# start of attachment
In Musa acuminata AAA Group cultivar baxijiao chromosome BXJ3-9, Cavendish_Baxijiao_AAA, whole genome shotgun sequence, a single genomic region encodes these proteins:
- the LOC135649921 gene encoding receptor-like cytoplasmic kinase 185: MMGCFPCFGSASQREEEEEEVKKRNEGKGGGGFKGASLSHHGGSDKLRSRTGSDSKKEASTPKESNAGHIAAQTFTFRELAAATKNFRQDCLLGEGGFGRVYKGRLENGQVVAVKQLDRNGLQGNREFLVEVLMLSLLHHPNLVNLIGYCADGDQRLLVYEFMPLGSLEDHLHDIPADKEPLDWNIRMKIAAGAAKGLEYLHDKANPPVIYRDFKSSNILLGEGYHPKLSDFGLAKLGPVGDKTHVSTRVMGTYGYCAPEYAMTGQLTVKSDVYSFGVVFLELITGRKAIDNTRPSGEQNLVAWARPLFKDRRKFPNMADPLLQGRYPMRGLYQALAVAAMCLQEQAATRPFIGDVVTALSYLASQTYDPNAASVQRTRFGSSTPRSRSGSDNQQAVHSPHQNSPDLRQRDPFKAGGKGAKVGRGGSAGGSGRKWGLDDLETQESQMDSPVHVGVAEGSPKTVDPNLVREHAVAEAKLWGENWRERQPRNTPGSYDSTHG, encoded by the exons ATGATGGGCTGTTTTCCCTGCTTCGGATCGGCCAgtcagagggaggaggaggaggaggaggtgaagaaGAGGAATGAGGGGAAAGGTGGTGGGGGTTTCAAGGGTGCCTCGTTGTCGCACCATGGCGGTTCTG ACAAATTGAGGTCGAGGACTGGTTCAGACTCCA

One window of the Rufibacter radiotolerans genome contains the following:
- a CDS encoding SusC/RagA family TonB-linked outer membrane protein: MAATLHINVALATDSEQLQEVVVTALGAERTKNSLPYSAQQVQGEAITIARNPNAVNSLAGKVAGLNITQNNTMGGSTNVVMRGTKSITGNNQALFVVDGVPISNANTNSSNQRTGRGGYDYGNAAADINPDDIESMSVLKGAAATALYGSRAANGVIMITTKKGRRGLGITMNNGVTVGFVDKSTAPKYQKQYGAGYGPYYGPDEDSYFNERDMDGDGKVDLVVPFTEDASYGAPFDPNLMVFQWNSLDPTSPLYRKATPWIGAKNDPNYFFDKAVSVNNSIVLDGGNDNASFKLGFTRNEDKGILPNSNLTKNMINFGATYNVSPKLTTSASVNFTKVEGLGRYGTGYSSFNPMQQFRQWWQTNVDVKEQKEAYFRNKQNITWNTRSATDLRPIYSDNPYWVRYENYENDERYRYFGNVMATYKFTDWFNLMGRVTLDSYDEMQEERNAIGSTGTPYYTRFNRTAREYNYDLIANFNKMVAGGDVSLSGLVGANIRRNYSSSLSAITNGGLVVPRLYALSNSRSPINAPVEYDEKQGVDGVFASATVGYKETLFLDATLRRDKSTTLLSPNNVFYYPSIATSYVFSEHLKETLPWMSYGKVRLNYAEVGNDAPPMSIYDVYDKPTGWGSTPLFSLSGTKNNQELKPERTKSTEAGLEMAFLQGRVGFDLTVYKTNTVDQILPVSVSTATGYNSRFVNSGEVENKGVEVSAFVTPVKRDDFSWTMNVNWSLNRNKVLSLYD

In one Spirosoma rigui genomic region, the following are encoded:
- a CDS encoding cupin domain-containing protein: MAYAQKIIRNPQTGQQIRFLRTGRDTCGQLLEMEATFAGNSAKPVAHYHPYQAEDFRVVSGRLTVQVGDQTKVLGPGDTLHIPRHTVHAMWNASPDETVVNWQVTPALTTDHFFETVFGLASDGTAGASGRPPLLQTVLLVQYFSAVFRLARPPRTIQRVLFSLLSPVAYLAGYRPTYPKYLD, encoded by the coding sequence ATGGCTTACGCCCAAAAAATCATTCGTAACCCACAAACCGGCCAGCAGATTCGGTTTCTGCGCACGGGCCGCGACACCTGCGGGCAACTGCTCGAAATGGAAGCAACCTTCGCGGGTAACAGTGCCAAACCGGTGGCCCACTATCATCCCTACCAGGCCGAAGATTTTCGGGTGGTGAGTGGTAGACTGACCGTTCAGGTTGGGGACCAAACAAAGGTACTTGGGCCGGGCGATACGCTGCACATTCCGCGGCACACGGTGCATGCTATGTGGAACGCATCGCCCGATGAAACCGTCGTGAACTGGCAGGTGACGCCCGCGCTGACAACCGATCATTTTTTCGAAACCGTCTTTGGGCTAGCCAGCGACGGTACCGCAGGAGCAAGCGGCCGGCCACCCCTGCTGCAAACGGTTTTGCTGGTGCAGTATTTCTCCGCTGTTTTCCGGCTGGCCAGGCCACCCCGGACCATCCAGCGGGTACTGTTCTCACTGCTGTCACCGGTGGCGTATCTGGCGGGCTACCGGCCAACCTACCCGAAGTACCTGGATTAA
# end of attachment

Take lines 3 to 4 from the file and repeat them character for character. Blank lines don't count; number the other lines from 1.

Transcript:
One window of the Rufibacter radiotolerans genome contains the following:
- a CDS encoding SusC/RagA family TonB-linked outer membrane protein: MAATLHINVALATDSEQLQEVVVTALGAERTKNSLPYSAQQVQGEAITIARNPNAVNSLAGKVAGLNITQNNTMGGSTNVVMRGTKSITGNNQALFVVDGVPISNANTNSSNQRTGRGGYDYGNAAADINPDDIESMSVLKGAAATALYGSRAANGVIMITTKKGRRGLGITMNNGVTVGFVDKSTAPKYQKQYGAGYGPYYGPDEDSYFNERDMDGDGKVDLVVPFTEDASYGAPFDPNLMVFQWNSLDPTSPLYRKATPWIGAKNDPNYFFDKAVSVNNSIVLDGGNDNASFKLGFTRNEDKGILPNSNLTKNMINFGATYNVSPKLTTSASVNFTKVEGLGRYGTGYSSFNPMQQFRQWWQTNVDVKEQKEAYFRNKQNITWNTRSATDLRPIYSDNPYWVRYENYENDERYRYFGNVMATYKFTDWFNLMGRVTLDSYDEMQEERNAIGSTGTPYYTRFNRTAREYNYDLIANFNKMVAGGDVSLSGLVGANIRRNYSSSLSAITNGGLVVPRLYALSNSRSPINAPVEYDEKQGVDGVFASATVGYKETLFLDATLRRDKSTTLLSPNNVFYYPSIATSYVFSEHLKETLPWMSYGKVRLNYAEVGNDAPPMSIYDVYDKPTGWGSTPLFSLSGTKNNQELKPERTKSTEAGLEMAFLQGRVGFDLTVYKTNTVDQILPVSVSTATGYNSRFVNSGEVENKGVEVSAFVTPVKRDDFSWTMNVNWSLNRNKVLSLYD